As most of us are still trying to work from home, it’d be nice to get the kids to help around the house and earn an allowance. There’s a fairly new app that helps accomplish that, called BusyKid.
Founder of the app, Greg Murset says he hopes the app helps kids learn some fundamental skills.
“How do you teach kids two primary things: work ethic and how to be smart with their money?” he said.
Murset knows something about both. As a financial planner and father of six, he came up with BusyKid.
Here’s how it works: The parent signs up, connects their bank account and then adds children and their chores. For example: the app suggests cleaning their room is worth $1 a week, feeding the pets, 50 cents a day. You can adjust the earnings.
For older kids, mowing the lawn may be worth $9.
“We assign chores to the children, they do them, they click it off,” explains Murset. “We keep track of that and we’re going to send you a notification on Thursday as a parent, that says ‘hey tomorrow is Friday. It’s payday. The kids have earned $25, do you want to approve the payday or not?'”
If the parent approves the payday, Murset says the app takes it from there.
“We pull that money into our system, from their bank account, and then we divide that money out or allocate it into savings, sharing and spending,” he said.
Parents set the percentage of each category.
“That’s exactly what we do as adults,” says Murset. “We work, earn some money. We put some of that money in savings, which is like a 401k, we share with a church or charity or something we care about, and then we spend the rest. If you want to teach them a balanced way, this is how you do it. You save, you share, you spend. Every single time you earn money.”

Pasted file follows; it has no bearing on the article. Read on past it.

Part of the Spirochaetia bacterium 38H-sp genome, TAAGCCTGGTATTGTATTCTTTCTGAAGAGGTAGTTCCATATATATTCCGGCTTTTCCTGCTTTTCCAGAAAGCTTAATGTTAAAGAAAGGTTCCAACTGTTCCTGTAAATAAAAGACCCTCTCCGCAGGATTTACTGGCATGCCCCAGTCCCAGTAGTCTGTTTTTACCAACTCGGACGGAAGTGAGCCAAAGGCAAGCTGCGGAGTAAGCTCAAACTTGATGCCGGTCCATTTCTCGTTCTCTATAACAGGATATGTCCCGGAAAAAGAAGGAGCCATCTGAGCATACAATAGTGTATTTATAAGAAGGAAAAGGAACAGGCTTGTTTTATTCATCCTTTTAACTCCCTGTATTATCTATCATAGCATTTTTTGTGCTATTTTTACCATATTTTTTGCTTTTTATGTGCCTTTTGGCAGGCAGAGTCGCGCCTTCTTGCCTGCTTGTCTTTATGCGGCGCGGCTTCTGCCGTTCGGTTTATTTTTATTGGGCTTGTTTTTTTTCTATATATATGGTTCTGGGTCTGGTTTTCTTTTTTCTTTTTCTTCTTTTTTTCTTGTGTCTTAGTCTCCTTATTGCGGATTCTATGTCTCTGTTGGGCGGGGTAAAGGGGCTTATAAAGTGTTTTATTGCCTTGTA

Their spending percentage is put on a debit card they can use whenever they want to buy something in a store or online.
Trisha Benson, of Reno, Nevada, has been using the BusyKid app for 6 months for her 5-year-old daughter Indra.
“I wanted her to contribute to the family chores just like the rest of us do,” Benson said. “Then she got interested in earning extra money. We set it up with cleaning her room once a week.”
Soon, Indra was looking for more chores. She was given the task of cleaning the baseboards of their home. Something Trisha hates to do but something Indra can do easily.
“It’s been really valuable just in terms of math skills at a young age and they’re learning how to manage money and it’s absolutely stopped the tantrums that happened in the store because we just look at the app and if she has the money great, if she doesn’t, she doesn’t,” Benson said.
Kids can donate to charities within the app. Kids can also use their “save” category to buy fractional shares of real stock in companies such as Disney or another company they’re familiar with.
The app is free for iPhones and Androids, and there is no subscription required. There’s an $8 per year charge for the Visa debit card.
Quarantine has been good for the app as parents are searching for ways to keep kids busy. In just the past month, BusyKid has gone from approximately 40,000 users to over 200,000.